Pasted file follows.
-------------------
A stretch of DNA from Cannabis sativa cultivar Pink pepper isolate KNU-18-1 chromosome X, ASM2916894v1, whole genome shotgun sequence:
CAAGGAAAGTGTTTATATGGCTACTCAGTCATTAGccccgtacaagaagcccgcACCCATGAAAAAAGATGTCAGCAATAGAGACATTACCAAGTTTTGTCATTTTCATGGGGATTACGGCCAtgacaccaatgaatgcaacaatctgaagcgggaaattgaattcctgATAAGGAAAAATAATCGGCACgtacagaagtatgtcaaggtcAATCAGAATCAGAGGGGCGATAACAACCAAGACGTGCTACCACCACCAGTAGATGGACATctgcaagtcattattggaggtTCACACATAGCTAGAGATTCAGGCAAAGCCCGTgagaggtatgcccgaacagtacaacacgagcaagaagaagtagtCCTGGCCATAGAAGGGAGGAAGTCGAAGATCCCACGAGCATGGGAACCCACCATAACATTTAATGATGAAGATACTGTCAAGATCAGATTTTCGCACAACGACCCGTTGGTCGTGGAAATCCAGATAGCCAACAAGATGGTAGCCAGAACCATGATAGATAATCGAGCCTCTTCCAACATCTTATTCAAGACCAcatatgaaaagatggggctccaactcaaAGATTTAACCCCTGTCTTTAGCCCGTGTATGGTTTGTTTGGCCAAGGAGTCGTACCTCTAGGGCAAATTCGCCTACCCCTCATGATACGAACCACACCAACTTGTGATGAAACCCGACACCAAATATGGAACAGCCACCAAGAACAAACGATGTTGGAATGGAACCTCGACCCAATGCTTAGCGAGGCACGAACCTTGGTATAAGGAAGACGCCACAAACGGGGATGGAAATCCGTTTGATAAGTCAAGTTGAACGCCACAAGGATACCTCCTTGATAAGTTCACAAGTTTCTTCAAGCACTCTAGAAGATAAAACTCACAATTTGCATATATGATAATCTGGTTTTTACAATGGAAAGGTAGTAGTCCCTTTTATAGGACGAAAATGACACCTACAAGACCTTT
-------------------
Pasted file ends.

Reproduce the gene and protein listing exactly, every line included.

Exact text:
A stretch of DNA from Cannabis sativa cultivar Pink pepper isolate KNU-18-1 chromosome X, ASM2916894v1, whole genome shotgun sequence:
CAAGGAAAGTGTTTATATGGCTACTCAGTCATTAGccccgtacaagaagcccgcACCCATGAAAAAAGATGTCAGCAATAGAGACATTACCAAGTTTTGTCATTTTCATGGGGATTACGGCCAtgacaccaatgaatgcaacaatctgaagcgggaaattgaattcctgATAAGGAAAAATAATCGGCACgtacagaagtatgtcaaggtcAATCAGAATCAGAGGGGCGATAACAACCAAGACGTGCTACCACCACCAGTAGATGGACATctgcaagtcattattggaggtTCACACATAGCTAGAGATTCAGGCAAAGCCCGTgagaggtatgcccgaacagtacaacacgagcaagaagaagtagtCCTGGCCATAGAAGGGAGGAAGTCGAAGATCCCACGAGCATGGGAACCCACCATAACATTTAATGATGAAGATACTGTCAAGATCAGATTTTCGCACAACGACCCGTTGGTCGTGGAAATCCAGATAGCCAACAAGATGGTAGCCAGAACCATGATAGATAATCGAGCCTCTTCCAACATCTTATTCAAGACCAcatatgaaaagatggggctccaactcaaAGATTTAACCCCTGTCTTTAGCCCGTGTATGGTTTGTTTGGCCAAGGAGTCGTACCTCTAGGGCAAATTCGCCTACCCCTCATGATACGAACCACACCAACTTGTGATGAAACCCGACACCAAATATGGAACAGCCACCAAGAACAAACGATGTTGGAATGGAACCTCGACCCAATGCTTAGCGAGGCACGAACCTTGGTATAAGGAAGACGCCACAAACGGGGATGGAAATCCGTTTGATAAGTCAAGTTGAACGCCACAAGGATACCTCCTTGATAAGTTCACAAGTTTCTTCAAGCACTCTAGAAGATAAAACTCACAATTTGCATATATGATAATCTGGTTTTTACAATGGAAAGGTAGTAGTCCCTTTTATAGGACGAAAATGACACCTACAAGACCTTT